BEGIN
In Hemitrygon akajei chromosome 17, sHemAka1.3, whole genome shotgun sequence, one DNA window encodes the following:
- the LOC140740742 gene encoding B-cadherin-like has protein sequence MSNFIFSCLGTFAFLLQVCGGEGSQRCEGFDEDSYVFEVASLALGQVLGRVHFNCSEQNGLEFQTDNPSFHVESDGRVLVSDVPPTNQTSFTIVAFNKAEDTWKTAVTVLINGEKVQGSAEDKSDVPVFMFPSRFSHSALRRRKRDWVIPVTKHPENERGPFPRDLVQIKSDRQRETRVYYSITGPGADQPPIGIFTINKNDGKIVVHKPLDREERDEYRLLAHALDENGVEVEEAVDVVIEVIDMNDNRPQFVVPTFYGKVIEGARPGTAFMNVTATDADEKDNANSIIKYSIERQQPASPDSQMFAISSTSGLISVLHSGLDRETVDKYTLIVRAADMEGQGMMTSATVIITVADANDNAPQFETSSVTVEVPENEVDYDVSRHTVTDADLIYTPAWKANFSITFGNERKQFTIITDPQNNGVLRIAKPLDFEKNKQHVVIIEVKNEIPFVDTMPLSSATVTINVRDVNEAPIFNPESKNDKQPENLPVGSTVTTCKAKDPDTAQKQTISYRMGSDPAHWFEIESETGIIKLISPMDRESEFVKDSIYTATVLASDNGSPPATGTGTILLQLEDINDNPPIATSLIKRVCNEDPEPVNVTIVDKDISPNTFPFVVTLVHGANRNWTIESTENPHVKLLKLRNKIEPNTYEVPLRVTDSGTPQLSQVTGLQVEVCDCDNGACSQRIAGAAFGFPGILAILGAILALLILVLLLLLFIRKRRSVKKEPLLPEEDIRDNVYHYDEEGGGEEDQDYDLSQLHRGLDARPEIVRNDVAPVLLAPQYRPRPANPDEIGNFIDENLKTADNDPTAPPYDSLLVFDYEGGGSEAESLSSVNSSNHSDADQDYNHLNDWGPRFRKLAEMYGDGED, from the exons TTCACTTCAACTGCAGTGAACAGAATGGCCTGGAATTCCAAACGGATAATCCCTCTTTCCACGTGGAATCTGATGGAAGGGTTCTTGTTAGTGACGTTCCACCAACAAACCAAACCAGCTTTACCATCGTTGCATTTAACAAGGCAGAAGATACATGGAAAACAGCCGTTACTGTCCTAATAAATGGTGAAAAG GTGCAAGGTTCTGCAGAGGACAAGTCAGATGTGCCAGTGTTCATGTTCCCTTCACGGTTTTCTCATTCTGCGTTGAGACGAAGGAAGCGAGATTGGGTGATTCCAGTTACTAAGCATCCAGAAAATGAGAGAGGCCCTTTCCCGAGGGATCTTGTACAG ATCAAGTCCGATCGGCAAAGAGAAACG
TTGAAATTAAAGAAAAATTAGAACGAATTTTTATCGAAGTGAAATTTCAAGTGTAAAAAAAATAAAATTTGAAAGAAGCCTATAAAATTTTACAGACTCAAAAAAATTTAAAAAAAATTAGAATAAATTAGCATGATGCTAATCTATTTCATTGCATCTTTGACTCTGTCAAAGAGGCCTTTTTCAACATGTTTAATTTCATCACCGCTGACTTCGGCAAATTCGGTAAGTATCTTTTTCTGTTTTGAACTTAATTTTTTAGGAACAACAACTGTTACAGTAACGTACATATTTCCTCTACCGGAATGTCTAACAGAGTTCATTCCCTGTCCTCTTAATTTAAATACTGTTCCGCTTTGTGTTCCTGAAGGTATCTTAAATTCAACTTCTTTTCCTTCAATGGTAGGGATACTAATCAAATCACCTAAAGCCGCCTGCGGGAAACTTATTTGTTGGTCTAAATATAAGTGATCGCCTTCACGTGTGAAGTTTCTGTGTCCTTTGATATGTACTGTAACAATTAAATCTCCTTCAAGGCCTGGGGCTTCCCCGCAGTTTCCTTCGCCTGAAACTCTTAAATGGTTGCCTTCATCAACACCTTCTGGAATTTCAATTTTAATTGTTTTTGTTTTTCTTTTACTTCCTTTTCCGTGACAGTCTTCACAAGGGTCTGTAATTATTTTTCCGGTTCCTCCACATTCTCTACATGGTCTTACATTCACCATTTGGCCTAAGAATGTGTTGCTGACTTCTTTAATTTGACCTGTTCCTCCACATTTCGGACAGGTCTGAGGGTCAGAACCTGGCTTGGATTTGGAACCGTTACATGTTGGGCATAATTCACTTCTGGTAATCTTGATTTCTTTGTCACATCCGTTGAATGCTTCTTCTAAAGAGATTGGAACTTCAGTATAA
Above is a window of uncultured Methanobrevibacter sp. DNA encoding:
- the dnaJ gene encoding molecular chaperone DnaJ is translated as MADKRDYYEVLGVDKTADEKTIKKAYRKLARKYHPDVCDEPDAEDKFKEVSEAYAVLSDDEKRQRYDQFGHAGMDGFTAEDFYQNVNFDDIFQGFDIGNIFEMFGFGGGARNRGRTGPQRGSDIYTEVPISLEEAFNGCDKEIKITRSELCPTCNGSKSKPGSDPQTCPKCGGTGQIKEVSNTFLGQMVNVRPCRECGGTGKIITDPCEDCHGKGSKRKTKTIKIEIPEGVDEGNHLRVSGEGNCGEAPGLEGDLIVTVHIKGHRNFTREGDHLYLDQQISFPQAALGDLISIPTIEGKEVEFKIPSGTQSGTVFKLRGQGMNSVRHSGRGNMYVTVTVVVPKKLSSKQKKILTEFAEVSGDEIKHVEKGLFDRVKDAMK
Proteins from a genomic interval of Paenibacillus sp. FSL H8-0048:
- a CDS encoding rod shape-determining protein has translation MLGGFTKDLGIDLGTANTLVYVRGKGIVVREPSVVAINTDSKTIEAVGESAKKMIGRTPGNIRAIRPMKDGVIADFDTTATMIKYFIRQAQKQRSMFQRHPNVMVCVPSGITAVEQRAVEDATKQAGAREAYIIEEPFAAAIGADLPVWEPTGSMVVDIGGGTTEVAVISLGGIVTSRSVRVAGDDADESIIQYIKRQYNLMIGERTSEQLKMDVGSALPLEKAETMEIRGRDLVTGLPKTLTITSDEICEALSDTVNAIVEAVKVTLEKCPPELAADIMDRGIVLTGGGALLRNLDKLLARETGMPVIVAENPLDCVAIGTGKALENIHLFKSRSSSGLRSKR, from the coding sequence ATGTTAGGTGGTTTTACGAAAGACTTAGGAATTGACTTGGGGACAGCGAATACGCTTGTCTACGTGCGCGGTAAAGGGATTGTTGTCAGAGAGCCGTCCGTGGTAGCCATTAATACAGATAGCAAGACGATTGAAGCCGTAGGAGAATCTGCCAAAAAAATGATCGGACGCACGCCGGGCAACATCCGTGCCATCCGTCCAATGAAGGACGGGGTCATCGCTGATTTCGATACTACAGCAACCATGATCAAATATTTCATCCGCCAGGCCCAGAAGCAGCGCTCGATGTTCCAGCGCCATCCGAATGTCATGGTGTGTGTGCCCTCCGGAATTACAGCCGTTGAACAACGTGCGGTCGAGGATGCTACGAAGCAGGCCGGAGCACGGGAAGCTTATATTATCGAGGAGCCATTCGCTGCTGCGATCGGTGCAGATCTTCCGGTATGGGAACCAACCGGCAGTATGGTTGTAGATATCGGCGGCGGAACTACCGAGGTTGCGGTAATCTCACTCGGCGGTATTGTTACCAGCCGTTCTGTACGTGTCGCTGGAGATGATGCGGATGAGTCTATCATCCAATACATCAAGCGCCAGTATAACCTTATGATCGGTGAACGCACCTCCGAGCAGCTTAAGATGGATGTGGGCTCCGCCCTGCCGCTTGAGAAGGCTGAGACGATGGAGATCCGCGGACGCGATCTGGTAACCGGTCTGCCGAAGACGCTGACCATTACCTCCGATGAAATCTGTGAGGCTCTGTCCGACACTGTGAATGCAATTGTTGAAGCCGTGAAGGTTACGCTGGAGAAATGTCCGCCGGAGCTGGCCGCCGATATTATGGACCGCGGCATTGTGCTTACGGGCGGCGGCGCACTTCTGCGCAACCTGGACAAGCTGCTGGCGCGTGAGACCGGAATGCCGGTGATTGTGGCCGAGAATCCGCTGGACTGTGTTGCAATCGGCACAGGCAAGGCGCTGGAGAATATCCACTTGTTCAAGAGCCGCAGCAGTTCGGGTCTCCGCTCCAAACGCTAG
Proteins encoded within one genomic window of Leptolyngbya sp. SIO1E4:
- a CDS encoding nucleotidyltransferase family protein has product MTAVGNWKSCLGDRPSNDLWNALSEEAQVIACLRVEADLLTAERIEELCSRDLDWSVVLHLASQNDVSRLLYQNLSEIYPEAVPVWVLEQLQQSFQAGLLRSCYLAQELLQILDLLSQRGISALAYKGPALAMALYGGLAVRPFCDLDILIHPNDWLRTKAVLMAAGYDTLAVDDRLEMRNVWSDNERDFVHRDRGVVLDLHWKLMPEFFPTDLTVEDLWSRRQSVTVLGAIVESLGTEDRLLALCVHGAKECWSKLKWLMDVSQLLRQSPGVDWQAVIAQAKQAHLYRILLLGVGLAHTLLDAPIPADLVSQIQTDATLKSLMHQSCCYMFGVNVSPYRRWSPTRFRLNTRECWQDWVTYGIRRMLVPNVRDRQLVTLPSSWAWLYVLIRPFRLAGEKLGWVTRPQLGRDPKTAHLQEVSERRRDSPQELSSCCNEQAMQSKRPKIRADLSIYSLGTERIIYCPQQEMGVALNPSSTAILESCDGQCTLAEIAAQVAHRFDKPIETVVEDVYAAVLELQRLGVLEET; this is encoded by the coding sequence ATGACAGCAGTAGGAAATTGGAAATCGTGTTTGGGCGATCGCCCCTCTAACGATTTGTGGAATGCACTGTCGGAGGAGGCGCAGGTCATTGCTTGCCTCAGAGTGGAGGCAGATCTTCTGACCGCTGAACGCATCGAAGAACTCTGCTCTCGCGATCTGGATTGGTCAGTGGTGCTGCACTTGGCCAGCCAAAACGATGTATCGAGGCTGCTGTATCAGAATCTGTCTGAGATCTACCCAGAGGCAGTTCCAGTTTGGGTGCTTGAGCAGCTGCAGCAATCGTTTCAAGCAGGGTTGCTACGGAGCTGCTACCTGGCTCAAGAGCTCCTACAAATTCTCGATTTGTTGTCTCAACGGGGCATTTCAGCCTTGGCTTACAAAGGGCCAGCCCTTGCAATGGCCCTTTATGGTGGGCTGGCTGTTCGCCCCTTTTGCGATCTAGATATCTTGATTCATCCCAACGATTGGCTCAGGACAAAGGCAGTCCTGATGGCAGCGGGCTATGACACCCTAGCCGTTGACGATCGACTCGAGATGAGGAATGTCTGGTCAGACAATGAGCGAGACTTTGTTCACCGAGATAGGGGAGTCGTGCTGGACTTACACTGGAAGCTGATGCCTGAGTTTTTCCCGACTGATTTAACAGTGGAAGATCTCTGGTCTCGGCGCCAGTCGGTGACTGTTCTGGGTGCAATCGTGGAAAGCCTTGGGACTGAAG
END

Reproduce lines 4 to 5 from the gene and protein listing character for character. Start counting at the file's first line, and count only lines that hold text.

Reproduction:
Above is a window of uncultured Methanobrevibacter sp. DNA encoding:
- the dnaJ gene encoding molecular chaperone DnaJ is translated as MADKRDYYEVLGVDKTADEKTIKKAYRKLARKYHPDVCDEPDAEDKFKEVSEAYAVLSDDEKRQRYDQFGHAGMDGFTAEDFYQNVNFDDIFQGFDIGNIFEMFGFGGGARNRGRTGPQRGSDIYTEVPISLEEAFNGCDKEIKITRSELCPTCNGSKSKPGSDPQTCPKCGGTGQIKEVSNTFLGQMVNVRPCRECGGTGKIITDPCEDCHGKGSKRKTKTIKIEIPEGVDEGNHLRVSGEGNCGEAPGLEGDLIVTVHIKGHRNFTREGDHLYLDQQISFPQAALGDLISIPTIEGKEVEFKIPSGTQSGTVFKLRGQGMNSVRHSGRGNMYVTVTVVVPKKLSSKQKKILTEFAEVSGDEIKHVEKGLFDRVKDAMK